The internet is awash with all sorts of enticing trips and tricks on how to win the lottery.
Many of these claim to be expert strategies. Here’s the thing: they do not work.
In fact, the best advice we can give you is this: if you have to pay money to receive a “winning” strategy, it just doesn’t work. Sure, there are plenty of strategies that people swear by, from lottery frequency strategies to special software that picks out numbers for you.
Firstly, it’s important to know that it is almost impossible to predict which numbers will be drawn. If any such genuine mathematical system existed, lotteries would cease to exist, since we’d all be rolling in jackpots.
So, let’s take a look at some of the worst lottery strategies you absolutely, definitely have to stay away from.
The quick pick numbers are just that—quick and easy. The store’s computer chooses your fate. While it may seem like each number has an equal amount of luck, some number sets may well be better than others.
Each time you opt for a quick pick, you get a different set of numbers. That means your odds run the risk of being at their worst in that week’s draw.
If you tend to choose birthday dates and months, like many Powerball players do, you’re consigning yourself to less than half the numbers on the spread—1 to 31.
It’s important to include big numbers. If you pick your own special occasion numbers, you’re splitting that jackpot with, say, 20-40 people. But, spread your numbers out across the track and you’re more likely to be the one and only winner, or split it with maybe just one or two other ticketholders.
How often do you change your numbers? Every draw? Once a month?
Once you’ve figured out which numbers are goodfor you, don’t switch them. Play them every time you buy a ticket. Obviously, if you buy more than one ticket, use a different set of numbers.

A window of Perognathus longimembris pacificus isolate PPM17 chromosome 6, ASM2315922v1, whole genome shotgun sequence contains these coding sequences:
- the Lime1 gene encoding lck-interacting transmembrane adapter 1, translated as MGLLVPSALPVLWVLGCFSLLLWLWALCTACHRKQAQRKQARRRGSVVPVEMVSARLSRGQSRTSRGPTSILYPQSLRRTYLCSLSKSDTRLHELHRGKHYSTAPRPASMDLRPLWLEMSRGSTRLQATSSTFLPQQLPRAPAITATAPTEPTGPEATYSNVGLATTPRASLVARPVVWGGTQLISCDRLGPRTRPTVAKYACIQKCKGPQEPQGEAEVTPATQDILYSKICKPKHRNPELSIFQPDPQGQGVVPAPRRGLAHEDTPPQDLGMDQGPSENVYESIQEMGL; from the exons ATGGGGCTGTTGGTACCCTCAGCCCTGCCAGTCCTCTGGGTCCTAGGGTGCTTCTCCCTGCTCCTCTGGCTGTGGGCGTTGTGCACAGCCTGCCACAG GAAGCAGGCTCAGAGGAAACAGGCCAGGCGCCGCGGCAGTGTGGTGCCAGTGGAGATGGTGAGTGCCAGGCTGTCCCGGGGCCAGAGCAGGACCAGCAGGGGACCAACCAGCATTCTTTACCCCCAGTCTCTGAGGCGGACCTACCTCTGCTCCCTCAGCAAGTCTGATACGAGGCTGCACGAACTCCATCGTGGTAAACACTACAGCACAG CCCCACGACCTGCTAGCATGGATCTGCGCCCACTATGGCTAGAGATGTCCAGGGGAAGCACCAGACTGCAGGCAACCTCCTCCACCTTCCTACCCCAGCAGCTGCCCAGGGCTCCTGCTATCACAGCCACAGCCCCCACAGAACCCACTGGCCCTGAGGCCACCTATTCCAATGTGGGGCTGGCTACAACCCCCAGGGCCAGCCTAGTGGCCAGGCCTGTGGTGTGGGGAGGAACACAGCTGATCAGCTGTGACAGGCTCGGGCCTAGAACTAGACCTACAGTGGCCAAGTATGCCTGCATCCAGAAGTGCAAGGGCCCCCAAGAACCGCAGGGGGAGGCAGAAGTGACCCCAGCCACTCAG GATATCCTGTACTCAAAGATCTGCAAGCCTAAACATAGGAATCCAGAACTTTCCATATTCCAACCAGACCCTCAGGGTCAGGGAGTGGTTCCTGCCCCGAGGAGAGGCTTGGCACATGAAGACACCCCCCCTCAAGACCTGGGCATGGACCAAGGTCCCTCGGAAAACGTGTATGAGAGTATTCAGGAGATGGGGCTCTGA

Always remember that it is a set of numbers that’ll win you that major jackpot—not individual digits.
It’s alright to repeat one or two numbers, sure, but make sure each group of numbers is a little different if you want to increase your odds of winning.
If you look at number sets from a purely mathematical perspective, though, every number has the exact same probability of being drawn.
If you play 100 Powerball cards, you’ll have a better chance than playing just one or two. But never, ever play more than you can afford to lose.
The lottery isn’t a regular investment. However, your budget is—and that should certainly be a major consideration.
For each draw, set a budget and stick to it. Don’t get caught up in lottery fever. Don’t spend this month’s rent. Don’t spend tomorrow’s grocery money. Don’t squander Little Johnny’s college fund.
Figure out what you can comfortably afford to spend.
When the pot is big, hordes of lottery opportunists queue to buy their tickets (or buy them online in some cases). So, the chances of sharing that prize pool are high.
It just doesn’t make sense to win a big jackpot and then only take home a piece of the pie, does it?
Yes, you can wait to play when the jackpot’s at its highest to try and make the most out of your ticket, but there’s not even a guarantee that the prize will go up the next draw.
The point we’re making here: waiting is pointless.
If you have the budget to buy tickets, go out and play. And play responsibly.
You don’t have to play every draw, you don’t have to skip your daughter’s date of birth, and you can switch numbers now and then, just make sure you play with a budget you can comfortably afford to lose. That should be your one and only strategy.